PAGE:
Michael, could your trouble with the Irish play you mentioned lie in the words ‘attempt’ and ‘variety?’ It sounds like the type of production you mention here failed to choose appropriate dialects for the piece, neglected to cast actors who were able to perform in those dialects, and likely did not provide materials and coaching early enough in the process. When casting a project, the dialects should be determined before the casting process, and a dialect consultant should be hired to advise the casting directors on each auditionee’s true dialect skill level. In addition, dialect samples and supporting materials should be made available online for the auditionees in advance of the audition. Once casting is complete, actors should begin dialect training at once. The dialects need to be completely ready to go before the first read through.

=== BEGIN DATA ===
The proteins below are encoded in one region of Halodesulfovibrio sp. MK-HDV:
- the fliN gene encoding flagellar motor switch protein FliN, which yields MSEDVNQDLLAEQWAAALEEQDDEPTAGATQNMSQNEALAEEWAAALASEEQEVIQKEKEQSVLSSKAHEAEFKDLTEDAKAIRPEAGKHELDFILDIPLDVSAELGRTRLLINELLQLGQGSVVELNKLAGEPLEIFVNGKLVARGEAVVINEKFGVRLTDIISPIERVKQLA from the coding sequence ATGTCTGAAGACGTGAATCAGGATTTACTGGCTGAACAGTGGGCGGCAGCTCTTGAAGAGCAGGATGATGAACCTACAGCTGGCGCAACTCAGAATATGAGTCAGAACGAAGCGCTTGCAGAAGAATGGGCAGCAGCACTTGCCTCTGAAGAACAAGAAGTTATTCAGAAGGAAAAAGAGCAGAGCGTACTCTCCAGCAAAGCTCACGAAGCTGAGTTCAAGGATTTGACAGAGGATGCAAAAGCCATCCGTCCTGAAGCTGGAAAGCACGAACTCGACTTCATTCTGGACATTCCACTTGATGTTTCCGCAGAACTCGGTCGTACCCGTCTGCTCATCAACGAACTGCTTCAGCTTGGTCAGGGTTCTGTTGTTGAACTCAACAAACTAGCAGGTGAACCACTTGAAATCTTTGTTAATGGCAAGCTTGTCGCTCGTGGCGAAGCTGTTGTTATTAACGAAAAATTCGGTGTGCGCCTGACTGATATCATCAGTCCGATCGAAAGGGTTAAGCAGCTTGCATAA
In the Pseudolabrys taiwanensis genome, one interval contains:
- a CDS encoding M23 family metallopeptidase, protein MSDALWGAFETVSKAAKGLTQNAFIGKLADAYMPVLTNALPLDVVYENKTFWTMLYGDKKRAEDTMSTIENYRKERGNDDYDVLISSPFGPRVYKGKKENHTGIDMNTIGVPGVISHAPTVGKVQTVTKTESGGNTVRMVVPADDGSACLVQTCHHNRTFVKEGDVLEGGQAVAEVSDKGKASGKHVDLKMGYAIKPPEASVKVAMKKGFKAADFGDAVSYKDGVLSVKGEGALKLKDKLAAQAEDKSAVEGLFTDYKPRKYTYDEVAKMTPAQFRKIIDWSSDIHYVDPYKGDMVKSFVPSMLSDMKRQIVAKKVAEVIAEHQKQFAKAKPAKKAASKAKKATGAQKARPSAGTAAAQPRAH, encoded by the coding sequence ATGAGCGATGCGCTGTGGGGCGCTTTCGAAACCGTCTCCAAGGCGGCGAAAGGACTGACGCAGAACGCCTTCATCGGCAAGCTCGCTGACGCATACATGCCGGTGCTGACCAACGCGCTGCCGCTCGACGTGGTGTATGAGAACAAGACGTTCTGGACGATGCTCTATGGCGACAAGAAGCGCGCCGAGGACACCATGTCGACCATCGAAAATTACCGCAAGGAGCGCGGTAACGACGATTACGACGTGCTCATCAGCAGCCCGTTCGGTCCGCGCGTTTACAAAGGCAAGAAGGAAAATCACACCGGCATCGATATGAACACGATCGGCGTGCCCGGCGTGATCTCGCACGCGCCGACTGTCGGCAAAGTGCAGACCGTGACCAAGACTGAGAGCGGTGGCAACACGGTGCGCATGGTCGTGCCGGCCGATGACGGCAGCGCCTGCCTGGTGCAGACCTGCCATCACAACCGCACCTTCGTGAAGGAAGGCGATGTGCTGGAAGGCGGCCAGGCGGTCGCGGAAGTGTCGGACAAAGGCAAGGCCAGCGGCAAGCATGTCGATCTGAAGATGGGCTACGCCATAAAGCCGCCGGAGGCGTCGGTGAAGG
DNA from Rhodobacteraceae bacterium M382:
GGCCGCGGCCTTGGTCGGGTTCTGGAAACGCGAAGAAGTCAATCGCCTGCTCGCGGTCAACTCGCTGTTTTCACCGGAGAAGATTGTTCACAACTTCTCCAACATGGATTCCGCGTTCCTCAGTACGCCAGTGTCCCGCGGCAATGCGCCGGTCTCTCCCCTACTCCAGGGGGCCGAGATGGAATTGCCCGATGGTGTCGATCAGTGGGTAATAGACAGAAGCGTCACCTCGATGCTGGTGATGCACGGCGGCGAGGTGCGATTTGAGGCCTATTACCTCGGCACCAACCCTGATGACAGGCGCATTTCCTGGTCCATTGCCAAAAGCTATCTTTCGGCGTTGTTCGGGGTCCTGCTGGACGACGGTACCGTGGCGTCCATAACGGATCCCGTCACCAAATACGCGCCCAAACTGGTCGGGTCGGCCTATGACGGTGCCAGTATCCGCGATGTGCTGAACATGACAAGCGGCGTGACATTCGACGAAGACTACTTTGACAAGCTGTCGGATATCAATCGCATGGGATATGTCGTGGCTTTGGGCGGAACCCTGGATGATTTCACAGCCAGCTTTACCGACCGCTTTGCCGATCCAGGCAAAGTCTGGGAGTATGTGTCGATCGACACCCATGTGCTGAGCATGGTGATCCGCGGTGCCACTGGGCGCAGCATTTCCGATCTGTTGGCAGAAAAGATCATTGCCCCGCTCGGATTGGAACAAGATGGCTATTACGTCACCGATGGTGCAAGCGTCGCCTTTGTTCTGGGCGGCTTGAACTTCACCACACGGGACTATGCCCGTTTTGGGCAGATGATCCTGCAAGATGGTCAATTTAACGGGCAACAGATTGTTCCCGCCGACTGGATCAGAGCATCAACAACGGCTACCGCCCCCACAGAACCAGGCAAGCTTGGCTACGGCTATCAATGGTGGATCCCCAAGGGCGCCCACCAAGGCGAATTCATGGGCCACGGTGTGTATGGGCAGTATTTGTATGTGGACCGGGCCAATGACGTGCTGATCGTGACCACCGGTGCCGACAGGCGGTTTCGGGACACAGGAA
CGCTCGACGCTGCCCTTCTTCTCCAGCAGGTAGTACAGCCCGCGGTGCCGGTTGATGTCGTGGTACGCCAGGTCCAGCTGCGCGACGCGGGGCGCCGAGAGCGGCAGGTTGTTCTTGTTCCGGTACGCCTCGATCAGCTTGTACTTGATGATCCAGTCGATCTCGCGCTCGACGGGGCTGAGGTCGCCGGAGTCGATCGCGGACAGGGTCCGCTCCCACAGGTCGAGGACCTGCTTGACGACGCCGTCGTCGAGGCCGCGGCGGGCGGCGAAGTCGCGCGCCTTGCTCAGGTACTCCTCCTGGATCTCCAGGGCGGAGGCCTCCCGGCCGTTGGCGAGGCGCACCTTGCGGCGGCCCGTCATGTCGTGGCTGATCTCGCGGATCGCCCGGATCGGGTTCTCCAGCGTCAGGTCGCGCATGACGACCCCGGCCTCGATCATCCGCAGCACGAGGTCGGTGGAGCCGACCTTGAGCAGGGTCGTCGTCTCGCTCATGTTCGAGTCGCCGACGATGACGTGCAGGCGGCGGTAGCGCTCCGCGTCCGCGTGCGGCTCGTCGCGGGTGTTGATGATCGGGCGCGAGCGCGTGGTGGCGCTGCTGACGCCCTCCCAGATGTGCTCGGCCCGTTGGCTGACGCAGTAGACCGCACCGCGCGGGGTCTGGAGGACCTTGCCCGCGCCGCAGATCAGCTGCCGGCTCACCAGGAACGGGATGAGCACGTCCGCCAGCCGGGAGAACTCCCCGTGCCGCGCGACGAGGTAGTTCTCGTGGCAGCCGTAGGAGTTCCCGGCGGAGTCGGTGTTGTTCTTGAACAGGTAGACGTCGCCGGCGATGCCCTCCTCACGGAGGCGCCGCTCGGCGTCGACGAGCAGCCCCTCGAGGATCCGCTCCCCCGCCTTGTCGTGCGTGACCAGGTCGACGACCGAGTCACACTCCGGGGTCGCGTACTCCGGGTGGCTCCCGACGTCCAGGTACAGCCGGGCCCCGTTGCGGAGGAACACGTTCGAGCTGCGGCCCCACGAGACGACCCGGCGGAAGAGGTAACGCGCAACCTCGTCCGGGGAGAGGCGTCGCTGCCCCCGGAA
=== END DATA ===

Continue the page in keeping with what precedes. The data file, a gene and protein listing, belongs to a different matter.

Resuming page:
Pam, completely agree. I feel some actors, however good they are, can’t accurately portray a dialect. In a situation like that, I think the director’s wisest choice is to get back to basics (i.e. dump the dialect) so you don’t end up having a production like I described. But you’re definitely right, ideally all of this would be worked out before casting and read throughs. I’ve just seen a number of actors fake it well enough in a 30 second audition piece but when it comes down to it they can’t sustain it for an entire play.
[quote]I’ve just seen a number of actors fake it well enough in a 30 second audition piece but when it comes down to it they can’t sustain it for an entire play.[/quote]
Much like I’ve seen actors who can sustain ACTING for 30 seconds but then when you get them in a two hour play you slam your head against a wall and say, “Fool me once, dammit.”